|Publication number||US5883926 A|
|Application number||US 08/627,785|
|Publication date||Mar 16, 1999|
|Filing date||Mar 28, 1996|
|Priority date||Mar 28, 1996|
|Publication number||08627785, 627785, US 5883926 A, US 5883926A, US-A-5883926, US5883926 A, US5883926A|
|Inventors||John J. Fitzgerald, Carl G. Hayssen|
|Original Assignee||Ub Networks, Inc.|
|Export Citation||BiBTeX, EndNote, RefMan|
|Patent Citations (4), Referenced by (6), Classifications (8), Legal Events (5)|
|External Links: USPTO, USPTO Assignment, Espacenet|
The present invention relates generally to data communication, and specifically to a method, and apparatus implementing that method, for high-speed, synchronous transmission of data.
In data communications topologies, for example those used for local area networks, data is often communicated by a transmission medium comprising some form of physical signal path such as electrical wires, printed circuit paths and the like. Often, for high-speed, synchronous data transmissions and higher throughput, data bits are transmitted in parallel together with a clock signal. A drawback to this form of data transmission is that there always seems to be a need for one more data bit path when one does not exist. Thus, when there are less paths than data bit signals (i.e., a parallel grouping of data bits), resort must be made to a parallel/serial scheme of data transmission. For example, suppose data is desired to be synchronously communicated from a source to a destination in eight bit quantities, accompanied by a clock signal, but there are only eight signal paths available. One solution is to transmit, for each eight bit quantity, two groups of bits. But this degrades performance by approximately one-half.
Another solution is to design the system to use an encoding scheme whereby at least one data bit is encoded (such as Manchester encoding) to include the clock signal that is extracted at the destination. However, this requires that the underlying design incorporate this solution by including the necessary encoding circuitry. Another solution must be found if an existing design, such as off-the-shelf elements, is to be used.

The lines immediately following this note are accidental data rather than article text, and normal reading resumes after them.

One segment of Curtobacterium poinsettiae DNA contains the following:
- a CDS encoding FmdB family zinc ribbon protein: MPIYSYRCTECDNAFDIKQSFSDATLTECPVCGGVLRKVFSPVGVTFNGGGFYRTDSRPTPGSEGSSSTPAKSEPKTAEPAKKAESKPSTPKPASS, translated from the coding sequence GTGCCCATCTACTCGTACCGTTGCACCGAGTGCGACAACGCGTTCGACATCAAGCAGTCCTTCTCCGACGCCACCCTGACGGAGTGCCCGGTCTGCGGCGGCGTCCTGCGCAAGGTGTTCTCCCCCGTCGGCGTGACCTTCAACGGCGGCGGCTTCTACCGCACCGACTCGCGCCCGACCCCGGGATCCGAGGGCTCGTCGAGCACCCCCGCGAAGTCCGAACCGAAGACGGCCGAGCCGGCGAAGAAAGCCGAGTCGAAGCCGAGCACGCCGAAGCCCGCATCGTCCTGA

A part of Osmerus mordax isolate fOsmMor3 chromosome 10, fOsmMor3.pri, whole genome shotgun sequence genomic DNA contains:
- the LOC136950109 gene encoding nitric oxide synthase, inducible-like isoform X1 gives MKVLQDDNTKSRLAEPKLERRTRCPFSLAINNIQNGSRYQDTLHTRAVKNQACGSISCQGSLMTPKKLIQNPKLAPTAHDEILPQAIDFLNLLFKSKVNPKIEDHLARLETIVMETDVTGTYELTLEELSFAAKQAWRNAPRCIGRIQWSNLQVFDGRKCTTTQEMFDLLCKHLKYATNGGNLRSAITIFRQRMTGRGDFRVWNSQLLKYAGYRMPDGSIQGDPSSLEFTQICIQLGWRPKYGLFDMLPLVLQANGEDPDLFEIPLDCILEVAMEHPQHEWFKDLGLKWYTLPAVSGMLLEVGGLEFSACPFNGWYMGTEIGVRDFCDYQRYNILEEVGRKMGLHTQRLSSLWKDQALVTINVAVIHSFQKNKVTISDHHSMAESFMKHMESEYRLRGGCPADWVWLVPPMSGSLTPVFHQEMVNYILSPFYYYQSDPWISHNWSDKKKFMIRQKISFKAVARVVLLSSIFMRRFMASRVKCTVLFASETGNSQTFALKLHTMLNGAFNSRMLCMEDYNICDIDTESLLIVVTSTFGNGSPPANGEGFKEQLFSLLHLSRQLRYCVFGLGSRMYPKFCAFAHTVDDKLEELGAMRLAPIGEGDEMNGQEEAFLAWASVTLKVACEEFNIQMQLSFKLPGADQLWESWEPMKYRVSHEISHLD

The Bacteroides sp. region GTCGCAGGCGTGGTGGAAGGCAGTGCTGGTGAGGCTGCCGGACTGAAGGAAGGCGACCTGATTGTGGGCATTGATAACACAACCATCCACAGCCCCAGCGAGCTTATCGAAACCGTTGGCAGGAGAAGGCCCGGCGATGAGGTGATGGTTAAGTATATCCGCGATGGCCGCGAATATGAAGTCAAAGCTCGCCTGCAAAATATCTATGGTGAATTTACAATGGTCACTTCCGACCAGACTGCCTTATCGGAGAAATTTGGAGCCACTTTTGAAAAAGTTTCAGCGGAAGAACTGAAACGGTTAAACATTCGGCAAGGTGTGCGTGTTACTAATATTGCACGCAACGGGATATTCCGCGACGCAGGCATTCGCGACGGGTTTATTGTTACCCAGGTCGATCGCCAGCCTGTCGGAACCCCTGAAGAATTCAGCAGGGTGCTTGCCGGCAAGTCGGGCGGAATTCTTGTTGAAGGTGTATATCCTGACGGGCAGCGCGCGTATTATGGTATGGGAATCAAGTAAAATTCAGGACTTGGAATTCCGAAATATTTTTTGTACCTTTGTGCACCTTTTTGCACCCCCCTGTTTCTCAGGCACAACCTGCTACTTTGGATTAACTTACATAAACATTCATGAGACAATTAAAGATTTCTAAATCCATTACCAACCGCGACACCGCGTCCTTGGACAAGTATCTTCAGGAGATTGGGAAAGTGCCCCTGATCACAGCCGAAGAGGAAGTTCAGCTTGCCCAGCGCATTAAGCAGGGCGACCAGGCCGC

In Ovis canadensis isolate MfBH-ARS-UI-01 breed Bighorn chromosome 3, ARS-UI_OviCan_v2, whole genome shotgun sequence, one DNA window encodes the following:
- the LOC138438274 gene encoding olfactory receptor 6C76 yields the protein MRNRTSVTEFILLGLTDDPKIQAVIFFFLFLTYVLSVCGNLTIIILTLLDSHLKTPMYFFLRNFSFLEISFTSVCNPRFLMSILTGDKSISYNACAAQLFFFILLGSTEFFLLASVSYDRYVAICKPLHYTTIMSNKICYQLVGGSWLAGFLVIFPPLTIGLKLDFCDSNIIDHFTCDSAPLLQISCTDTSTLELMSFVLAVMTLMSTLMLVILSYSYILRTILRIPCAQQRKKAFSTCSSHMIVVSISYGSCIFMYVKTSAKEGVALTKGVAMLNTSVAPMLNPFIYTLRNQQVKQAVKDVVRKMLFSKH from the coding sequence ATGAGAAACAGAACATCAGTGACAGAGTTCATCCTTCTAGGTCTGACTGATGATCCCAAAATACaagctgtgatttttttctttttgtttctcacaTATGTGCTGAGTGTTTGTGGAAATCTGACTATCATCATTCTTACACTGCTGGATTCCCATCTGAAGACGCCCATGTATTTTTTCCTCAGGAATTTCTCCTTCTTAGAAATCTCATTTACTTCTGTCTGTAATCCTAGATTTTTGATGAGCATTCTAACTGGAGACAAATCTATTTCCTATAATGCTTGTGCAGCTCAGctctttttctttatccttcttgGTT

The present invention provides a simple technique for combining a clock signal with N data signals so that synchronous transmission of the data is accomplished using only N circuit paths.
In an embodiment of the invention, a number of data bits are synchronously communicated with an associated clock from a source to a destination. To enhance noise rejection, each data bit is transmitted in differential mode, using a communication path pair driven by a differential line driver at the source, and received at the destination by a differential line receiver. Inserted in the wiring pairs of two data bits are the secondary windings of a transformer. The primary winding of the transformer is driven by a differential line driver that receives a balanced clock signal. At the destination end of the communication paths for the two data bits are two more transformers. The primary windings of the two transformers are included in the communication paths of, and therefore driven by, the two data bits. The secondary windings of the two transformers form an input circuit to a differential line receiver.